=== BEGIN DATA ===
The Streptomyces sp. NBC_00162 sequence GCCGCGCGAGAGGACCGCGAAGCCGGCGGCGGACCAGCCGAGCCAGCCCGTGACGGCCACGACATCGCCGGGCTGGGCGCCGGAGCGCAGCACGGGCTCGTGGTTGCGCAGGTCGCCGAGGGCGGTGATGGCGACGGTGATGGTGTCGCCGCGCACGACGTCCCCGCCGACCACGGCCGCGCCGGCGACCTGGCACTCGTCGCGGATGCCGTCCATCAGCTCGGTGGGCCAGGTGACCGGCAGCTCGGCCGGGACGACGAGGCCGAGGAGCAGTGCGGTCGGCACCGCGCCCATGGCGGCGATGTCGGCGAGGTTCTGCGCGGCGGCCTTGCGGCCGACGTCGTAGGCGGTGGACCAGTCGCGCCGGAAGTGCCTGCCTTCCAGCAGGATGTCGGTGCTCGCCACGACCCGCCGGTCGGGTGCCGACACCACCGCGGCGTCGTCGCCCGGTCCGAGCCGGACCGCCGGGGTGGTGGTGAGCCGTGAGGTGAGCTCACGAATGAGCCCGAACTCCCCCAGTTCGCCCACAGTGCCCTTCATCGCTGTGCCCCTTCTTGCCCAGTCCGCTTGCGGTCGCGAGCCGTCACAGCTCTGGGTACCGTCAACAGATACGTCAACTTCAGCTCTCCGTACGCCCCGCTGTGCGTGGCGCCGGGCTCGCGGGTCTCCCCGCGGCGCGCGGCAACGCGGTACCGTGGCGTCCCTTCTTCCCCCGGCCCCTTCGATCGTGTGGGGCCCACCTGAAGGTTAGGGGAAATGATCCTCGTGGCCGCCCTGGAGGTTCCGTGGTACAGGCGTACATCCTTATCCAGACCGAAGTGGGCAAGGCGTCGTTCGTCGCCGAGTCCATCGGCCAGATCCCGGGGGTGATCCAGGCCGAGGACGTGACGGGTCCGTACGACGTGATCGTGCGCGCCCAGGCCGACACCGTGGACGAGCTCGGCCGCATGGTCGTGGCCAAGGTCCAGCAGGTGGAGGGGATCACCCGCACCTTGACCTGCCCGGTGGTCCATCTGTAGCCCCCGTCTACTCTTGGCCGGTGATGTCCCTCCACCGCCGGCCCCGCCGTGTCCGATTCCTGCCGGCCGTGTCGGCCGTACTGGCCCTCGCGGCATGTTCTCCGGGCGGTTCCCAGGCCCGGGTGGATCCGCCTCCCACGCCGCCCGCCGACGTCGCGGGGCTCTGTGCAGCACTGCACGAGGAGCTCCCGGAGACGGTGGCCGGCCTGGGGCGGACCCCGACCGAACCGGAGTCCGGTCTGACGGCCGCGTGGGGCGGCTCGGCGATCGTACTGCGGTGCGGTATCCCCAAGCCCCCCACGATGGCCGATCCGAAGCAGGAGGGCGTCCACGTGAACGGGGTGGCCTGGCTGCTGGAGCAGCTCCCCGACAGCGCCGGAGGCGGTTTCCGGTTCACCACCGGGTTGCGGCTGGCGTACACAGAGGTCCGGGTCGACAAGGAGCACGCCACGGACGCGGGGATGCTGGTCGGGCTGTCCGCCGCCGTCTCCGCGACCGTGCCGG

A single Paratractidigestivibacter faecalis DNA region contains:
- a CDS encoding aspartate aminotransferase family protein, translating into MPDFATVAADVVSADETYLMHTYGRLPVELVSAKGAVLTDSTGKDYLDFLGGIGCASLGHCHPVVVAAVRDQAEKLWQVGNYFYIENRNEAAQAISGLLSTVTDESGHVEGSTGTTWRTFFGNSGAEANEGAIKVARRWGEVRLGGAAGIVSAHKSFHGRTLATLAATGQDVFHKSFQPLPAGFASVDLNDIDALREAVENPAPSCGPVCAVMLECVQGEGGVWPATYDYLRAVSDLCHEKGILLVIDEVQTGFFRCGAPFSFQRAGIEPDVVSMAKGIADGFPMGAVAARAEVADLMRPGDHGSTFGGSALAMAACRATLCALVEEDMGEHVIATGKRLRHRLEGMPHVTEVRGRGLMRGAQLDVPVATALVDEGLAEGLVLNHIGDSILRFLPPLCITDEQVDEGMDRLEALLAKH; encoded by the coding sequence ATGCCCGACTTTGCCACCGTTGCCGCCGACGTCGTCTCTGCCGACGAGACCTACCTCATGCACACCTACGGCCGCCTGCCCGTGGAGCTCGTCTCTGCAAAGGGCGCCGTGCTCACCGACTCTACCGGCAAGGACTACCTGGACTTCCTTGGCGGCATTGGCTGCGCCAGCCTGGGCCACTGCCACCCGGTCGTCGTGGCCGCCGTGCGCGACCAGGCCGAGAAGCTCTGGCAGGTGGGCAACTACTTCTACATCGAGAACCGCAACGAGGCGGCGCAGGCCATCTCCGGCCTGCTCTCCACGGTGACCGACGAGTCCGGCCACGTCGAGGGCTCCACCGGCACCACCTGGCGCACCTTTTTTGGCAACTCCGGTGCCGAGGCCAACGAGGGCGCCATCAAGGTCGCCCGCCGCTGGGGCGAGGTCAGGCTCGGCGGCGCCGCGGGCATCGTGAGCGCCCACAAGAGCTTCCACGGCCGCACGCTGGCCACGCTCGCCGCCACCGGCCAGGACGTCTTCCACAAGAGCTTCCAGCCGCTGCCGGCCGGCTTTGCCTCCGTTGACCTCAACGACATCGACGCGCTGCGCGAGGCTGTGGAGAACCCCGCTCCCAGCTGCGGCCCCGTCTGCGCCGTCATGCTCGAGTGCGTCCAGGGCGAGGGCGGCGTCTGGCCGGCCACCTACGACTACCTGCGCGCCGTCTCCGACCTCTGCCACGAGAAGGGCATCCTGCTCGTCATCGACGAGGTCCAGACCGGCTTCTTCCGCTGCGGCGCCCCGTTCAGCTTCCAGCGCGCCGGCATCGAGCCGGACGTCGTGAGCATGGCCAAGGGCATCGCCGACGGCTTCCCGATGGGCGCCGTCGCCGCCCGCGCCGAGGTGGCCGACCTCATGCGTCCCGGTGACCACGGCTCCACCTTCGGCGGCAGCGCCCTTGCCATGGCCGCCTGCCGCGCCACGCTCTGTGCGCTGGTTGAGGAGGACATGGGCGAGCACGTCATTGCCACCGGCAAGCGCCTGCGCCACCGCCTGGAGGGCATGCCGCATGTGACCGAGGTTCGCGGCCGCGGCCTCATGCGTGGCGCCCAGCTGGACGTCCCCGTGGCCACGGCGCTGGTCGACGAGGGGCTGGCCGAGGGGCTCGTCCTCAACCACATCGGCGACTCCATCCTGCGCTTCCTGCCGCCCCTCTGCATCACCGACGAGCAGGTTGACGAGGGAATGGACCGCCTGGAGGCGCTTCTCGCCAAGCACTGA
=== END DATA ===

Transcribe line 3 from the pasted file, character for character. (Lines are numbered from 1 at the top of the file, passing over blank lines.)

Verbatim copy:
- a CDS encoding aspartate aminotransferase family protein, translating into MPDFATVAADVVSADETYLMHTYGRLPVELVSAKGAVLTDSTGKDYLDFLGGIGCASLGHCHPVVVAAVRDQAEKLWQVGNYFYIENRNEAAQAISGLLSTVTDESGHVEGSTGTTWRTFFGNSGAEANEGAIKVARRWGEVRLGGAAGIVSAHKSFHGRTLATLAATGQDVFHKSFQPLPAGFASVDLNDIDALREAVENPAPSCGPVCAVMLECVQGEGGVWPATYDYLRAVSDLCHEKGILLVIDEVQTGFFRCGAPFSFQRAGIEPDVVSMAKGIADGFPMGAVAARAEVADLMRPGDHGSTFGGSALAMAACRATLCALVEEDMGEHVIATGKRLRHRLEGMPHVTEVRGRGLMRGAQLDVPVATALVDEGLAEGLVLNHIGDSILRFLPPLCITDEQVDEGMDRLEALLAKH; encoded by the coding sequence ATGCCCGACTTTGCCACCGTTGCCGCCGACGTCGTCTCTGCCGACGAGACCTACCTCATGCACACCTACGGCCGCCTGCCCGTGGAGCTCGTCTCTGCAAAGGGCGCCGTGCTCACCGACTCTACCGGCAAGGACTACCTGGACTTCCTTGGCGGCATTGGCTGCGCCAGCCTGGGCCACTGCCACCCGGTCGTCGTGGCCGCCGTGCGCGACCAGGCCGAGAAGCTCTGGCAGGTGGGCAACTACTTCTACATCGAGAACCGCAACGAGGCGGCGCAGGCCATCTCCGGCCTGCTCTCCACGGTGACCGACGAGTCCGGCCACGTCGAGGGCTCCACCGGCACCACCTGGCGCACCTTTTTTGGCAACTCCGGTGCCGAGGCCAACGAGGGCGCCATCAAGGTCGCCCGCCGCTGGGGCGAGGTCAGGCTCGGCGGCGCCGCGGGCATCGTGAGCGCCCACAAGAGCTTCCACGGCCGCACGCTGGCCACGCTCGCCGCCACCGGCCAGGACGTCTTCCACAAGAGCTTCCAGCCGCTGCCGGCCGGCTTTGCCTCCGTTGACCTCAACGACATCGACGCGCTGCGCGAGGCTGTGGAGAACCCCGCTCCCAGCTGCGGCCCCGTCTGCGCCGTCATGCTCGAGTGCGTCCAGGGCGAGGGCGGCGTCTGGCCGGCCACCTACGACTACCTGCGCGCCGTCTCCGACCTCTGCCACGAGAAGGGCATCCTGCTCGTCATCGACGAGGTCCAGACCGGCTTCTTCCGCTGCGGCGCCCCGTTCAGCTTCCAGCGCGCCGGCATCGAGCCGGACGTCGTGAGCATGGCCAAGGGCATCGCCGACGGCTTCCCGATGGGCGCCGTCGCCGCCCGCGCCGAGGTGGCCGACCTCATGCGTCCCGGTGACCACGGCTCCACCTTCGGCGGCAGCGCCCTTGCCATGGCCGCCTGCCGCGCCACGCTCTGTGCGCTGGTTGAGGAGGACATGGGCGAGCACGTCATTGCCACCGGCAAGCGCCTGCGCCACCGCCTGGAGGGCATGCCGCATGTGACCGAGGTTCGCGGCCGCGGCCTCATGCGTGGCGCCCAGCTGGACGTCCCCGTGGCCACGGCGCTGGTCGACGAGGGGCTGGCCGAGGGGCTCGTCCTCAACCACATCGGCGACTCCATCCTGCGCTTCCTGCCGCCCCTCTGCATCACCGACGAGCAGGTTGACGAGGGAATGGACCGCCTGGAGGCGCTTCTCGCCAAGCACTGA